The mission of the DOFAW Fire Management Program is to provide protection to forest reserves, natural area reserves, wildlife and plant sanctuaries and public hunting areas. DOFAW will cooperate with established fire control agencies for the protection of other wildlands not within department protection areas to the extent needed to provide for public safety. DOFAW will hold environmental damage below the level at which it would interfere with the high level, sustained yield of services and commodities from these lands.
By virtue of its core
mission, DOFAW plays a pivotal role in protecting the
state's watersheds and unique forest resources, i.e. forest
products, and threatened and endangered species. Because
wildfire is a threat to Hawai'i's economy, society, and
natural resources, all levels of government have established
fire services to guard against the ravages of uncontrolled
conflagration. DOFAW has primary responsibility for the
following management units:
Combined with cooperative zones, DOFAW is involved with each of the four counties in the protection of 3,360,000 acres statewide, which approximately 81% of the state's land area. The remainder is managed by various military fire departments and Department of Interior (National Park Service and the Fish & Wildilfe Service) and The Nature Conservancy of Hawaii.
In pursuit of this responsibility, DOFAW has adopted a Fire Management Handbook which specifies its standards for prevention, presuppression, and suppression. The document provides a structured approach in providing for public/firefighter safety and minimizing damage to Hawaii's environment. Funding for the fire management program is provided by the State's general fund and federal cost share programs through the U.S. Forest Service. These programs include the Rural Community Fire Protection (RCFP) and Rural Fire Protection and Control (RFPC) programs. Additionally, the Division is a key agency within the State who can trigger provisions of the Stafford Act (Fire Suppression Assistance) which provides for Federal Emergency Management Agency (FEMA) funding assistance in situations where forest and grass fires on public or private lands threaten a major disaster to communities and economies.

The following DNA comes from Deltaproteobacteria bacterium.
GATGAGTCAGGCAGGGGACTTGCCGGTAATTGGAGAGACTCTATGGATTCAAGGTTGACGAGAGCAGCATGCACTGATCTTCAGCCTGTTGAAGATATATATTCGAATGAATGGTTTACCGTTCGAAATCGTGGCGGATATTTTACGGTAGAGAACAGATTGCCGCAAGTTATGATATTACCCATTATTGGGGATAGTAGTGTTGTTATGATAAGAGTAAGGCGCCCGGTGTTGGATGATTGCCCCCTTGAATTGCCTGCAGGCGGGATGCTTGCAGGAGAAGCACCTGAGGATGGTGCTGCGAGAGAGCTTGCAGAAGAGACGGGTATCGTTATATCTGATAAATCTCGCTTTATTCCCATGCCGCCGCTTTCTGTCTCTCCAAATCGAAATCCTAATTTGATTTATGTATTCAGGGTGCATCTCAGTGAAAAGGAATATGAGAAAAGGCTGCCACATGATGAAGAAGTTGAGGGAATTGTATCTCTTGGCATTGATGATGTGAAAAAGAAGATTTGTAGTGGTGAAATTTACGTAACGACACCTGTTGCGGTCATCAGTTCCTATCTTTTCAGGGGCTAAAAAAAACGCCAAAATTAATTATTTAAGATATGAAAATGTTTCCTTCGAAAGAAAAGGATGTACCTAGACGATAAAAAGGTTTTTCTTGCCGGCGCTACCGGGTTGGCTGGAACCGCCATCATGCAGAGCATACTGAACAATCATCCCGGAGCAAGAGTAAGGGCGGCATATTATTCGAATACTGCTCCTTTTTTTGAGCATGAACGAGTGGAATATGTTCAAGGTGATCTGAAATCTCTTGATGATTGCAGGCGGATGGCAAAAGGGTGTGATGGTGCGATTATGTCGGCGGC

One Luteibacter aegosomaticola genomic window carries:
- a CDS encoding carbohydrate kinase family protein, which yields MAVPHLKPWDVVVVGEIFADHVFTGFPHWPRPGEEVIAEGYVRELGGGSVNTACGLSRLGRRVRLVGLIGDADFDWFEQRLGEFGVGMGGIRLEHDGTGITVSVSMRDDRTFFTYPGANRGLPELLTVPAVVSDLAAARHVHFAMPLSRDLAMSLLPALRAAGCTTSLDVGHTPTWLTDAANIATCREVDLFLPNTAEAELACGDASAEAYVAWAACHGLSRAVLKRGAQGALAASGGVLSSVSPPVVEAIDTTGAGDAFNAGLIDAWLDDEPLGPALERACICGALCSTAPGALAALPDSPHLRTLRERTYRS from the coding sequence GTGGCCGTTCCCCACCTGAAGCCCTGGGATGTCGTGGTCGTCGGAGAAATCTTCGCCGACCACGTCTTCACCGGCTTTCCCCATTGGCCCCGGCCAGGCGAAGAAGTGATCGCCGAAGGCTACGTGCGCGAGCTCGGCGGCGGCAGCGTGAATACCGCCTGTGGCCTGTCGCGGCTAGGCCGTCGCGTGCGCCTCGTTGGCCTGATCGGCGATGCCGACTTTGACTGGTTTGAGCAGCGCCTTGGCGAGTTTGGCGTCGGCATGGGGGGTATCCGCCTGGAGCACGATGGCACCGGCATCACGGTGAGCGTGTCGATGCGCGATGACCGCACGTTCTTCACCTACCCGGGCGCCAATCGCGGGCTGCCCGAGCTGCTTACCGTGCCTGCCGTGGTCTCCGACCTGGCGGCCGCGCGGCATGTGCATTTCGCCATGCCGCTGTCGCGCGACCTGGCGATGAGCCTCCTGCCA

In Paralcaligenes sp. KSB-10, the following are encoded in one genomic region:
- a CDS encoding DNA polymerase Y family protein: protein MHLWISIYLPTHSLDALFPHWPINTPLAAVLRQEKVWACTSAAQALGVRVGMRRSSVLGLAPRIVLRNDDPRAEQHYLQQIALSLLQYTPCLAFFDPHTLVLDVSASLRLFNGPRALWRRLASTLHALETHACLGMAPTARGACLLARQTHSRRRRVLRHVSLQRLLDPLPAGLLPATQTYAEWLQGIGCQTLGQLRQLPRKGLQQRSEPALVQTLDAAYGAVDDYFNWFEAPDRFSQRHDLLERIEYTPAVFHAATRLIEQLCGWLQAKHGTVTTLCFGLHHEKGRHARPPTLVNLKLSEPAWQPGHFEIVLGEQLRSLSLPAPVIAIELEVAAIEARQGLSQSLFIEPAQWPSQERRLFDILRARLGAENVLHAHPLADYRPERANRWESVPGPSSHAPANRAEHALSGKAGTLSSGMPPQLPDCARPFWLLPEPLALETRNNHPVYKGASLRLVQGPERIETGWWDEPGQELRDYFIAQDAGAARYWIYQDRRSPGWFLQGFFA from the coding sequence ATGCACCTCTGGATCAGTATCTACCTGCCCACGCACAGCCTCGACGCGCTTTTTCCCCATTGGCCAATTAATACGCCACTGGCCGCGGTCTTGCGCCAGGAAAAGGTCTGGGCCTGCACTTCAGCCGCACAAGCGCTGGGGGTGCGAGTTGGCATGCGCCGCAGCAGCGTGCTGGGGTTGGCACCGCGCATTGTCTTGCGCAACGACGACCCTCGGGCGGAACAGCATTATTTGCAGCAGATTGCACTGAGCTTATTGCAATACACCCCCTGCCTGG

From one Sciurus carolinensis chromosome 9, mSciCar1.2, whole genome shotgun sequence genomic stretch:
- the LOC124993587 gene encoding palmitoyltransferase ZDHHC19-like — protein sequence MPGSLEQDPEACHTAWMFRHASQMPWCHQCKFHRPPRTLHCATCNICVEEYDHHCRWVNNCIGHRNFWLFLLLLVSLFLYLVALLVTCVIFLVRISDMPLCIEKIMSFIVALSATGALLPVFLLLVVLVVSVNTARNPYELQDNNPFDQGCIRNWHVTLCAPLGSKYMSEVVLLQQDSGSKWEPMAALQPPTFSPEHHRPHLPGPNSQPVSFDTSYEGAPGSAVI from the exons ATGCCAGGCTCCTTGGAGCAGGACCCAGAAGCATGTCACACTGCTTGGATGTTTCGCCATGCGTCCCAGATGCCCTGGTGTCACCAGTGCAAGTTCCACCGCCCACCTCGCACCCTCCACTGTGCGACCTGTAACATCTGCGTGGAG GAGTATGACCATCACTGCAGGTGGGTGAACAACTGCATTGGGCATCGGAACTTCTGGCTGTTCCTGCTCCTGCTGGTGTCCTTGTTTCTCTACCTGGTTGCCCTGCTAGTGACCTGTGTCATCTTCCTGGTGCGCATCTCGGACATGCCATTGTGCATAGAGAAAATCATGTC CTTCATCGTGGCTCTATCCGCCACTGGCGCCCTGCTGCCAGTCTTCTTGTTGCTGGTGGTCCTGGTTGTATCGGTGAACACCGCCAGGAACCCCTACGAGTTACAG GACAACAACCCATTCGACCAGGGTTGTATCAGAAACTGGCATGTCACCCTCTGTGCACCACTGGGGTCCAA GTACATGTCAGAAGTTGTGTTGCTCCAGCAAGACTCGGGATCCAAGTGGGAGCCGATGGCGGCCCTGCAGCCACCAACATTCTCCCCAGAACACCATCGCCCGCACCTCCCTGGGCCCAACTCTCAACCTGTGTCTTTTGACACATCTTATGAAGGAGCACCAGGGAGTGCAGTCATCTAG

Historically, the Division relied on a system of district
fire wardens to help suppress fires in rural settings.
Because of their location and distribution throughout the
islands, many plantations and ranchers served an effective
network of partners who could respond with their manpower
and equipment to extinguish wildland fires in a timely
fashion. Decline in these industries saw the demise of this
special partnership within the past decade. In the meantime,
local fire departments improved their capabilities by
increasing the number of stations and firemen principally in
response to the growth of the islands' population and the
resultant urban sprawl. The improved fire protection served
to provide extended coverage to rural and wildland areas as
well. However, there was a need to clarify these
relationships because DOFAW, which has no full-time
firefighters like the dedicated fire services, was often
requested to respond to fire situations outside its legal
jurisdiction. The consequence was the rapid depletion of its
own fire suppression funding and subsequent inability to
address fire threats on land under its own jurisdiction. To
still meet its legal fire protection mandate for state-owned
lands and honor its partnership with other fire services,
DOFAW negotiated with its local fire departments and
established a cooperative mechanism for prevention,
presuppression and suppression measures by way of the
current Memorandum of Agreements. Fire
Maps were also drawn
to delineate agency fire responsibilities.